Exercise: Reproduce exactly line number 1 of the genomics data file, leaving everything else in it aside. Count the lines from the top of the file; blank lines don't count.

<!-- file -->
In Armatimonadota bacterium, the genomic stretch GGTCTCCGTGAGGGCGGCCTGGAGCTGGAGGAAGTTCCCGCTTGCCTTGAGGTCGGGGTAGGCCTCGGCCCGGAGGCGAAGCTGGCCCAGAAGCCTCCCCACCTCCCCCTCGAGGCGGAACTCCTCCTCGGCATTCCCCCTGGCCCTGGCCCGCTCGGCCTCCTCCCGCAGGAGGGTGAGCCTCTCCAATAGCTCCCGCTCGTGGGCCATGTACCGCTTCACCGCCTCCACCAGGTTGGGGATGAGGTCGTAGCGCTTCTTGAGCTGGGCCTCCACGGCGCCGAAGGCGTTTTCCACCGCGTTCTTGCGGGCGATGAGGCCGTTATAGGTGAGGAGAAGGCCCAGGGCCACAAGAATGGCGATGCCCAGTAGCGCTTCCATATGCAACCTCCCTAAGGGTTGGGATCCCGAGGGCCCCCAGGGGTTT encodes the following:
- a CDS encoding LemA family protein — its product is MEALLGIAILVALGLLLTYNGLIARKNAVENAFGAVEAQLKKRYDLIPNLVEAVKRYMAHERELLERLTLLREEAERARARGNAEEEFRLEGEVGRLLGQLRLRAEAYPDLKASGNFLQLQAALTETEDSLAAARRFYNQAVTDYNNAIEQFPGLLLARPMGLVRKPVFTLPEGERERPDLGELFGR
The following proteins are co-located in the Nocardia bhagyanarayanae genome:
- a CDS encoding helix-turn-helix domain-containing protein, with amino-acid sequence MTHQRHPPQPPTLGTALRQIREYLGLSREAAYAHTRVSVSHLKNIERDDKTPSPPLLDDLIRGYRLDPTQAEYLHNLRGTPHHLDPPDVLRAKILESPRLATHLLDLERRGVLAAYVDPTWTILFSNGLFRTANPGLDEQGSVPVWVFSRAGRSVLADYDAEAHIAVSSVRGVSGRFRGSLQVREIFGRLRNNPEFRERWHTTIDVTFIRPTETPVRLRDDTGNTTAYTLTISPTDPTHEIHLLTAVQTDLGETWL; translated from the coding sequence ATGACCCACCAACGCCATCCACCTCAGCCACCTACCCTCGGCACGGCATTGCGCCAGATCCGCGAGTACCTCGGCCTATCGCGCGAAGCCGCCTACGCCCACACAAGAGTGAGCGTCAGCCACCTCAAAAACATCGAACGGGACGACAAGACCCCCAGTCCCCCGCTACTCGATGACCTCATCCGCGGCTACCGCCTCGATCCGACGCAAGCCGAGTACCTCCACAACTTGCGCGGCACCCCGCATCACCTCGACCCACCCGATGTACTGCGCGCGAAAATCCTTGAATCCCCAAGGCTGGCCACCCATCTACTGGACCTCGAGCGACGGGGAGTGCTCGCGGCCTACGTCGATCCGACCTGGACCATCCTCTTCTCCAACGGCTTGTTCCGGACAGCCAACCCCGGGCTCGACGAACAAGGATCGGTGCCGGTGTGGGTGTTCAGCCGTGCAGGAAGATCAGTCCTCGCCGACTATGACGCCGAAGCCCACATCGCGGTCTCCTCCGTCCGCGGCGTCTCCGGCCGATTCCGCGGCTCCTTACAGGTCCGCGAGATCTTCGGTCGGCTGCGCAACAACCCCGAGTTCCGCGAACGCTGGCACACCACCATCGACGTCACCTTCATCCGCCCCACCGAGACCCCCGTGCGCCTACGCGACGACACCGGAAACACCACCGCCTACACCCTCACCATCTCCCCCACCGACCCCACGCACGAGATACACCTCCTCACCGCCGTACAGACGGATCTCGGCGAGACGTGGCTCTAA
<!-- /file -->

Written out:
In Armatimonadota bacterium, the genomic stretch GGTCTCCGTGAGGGCGGCCTGGAGCTGGAGGAAGTTCCCGCTTGCCTTGAGGTCGGGGTAGGCCTCGGCCCGGAGGCGAAGCTGGCCCAGAAGCCTCCCCACCTCCCCCTCGAGGCGGAACTCCTCCTCGGCATTCCCCCTGGCCCTGGCCCGCTCGGCCTCCTCCCGCAGGAGGGTGAGCCTCTCCAATAGCTCCCGCTCGTGGGCCATGTACCGCTTCACCGCCTCCACCAGGTTGGGGATGAGGTCGTAGCGCTTCTTGAGCTGGGCCTCCACGGCGCCGAAGGCGTTTTCCACCGCGTTCTTGCGGGCGATGAGGCCGTTATAGGTGAGGAGAAGGCCCAGGGCCACAAGAATGGCGATGCCCAGTAGCGCTTCCATATGCAACCTCCCTAAGGGTTGGGATCCCGAGGGCCCCCAGGGGTTT encodes the following: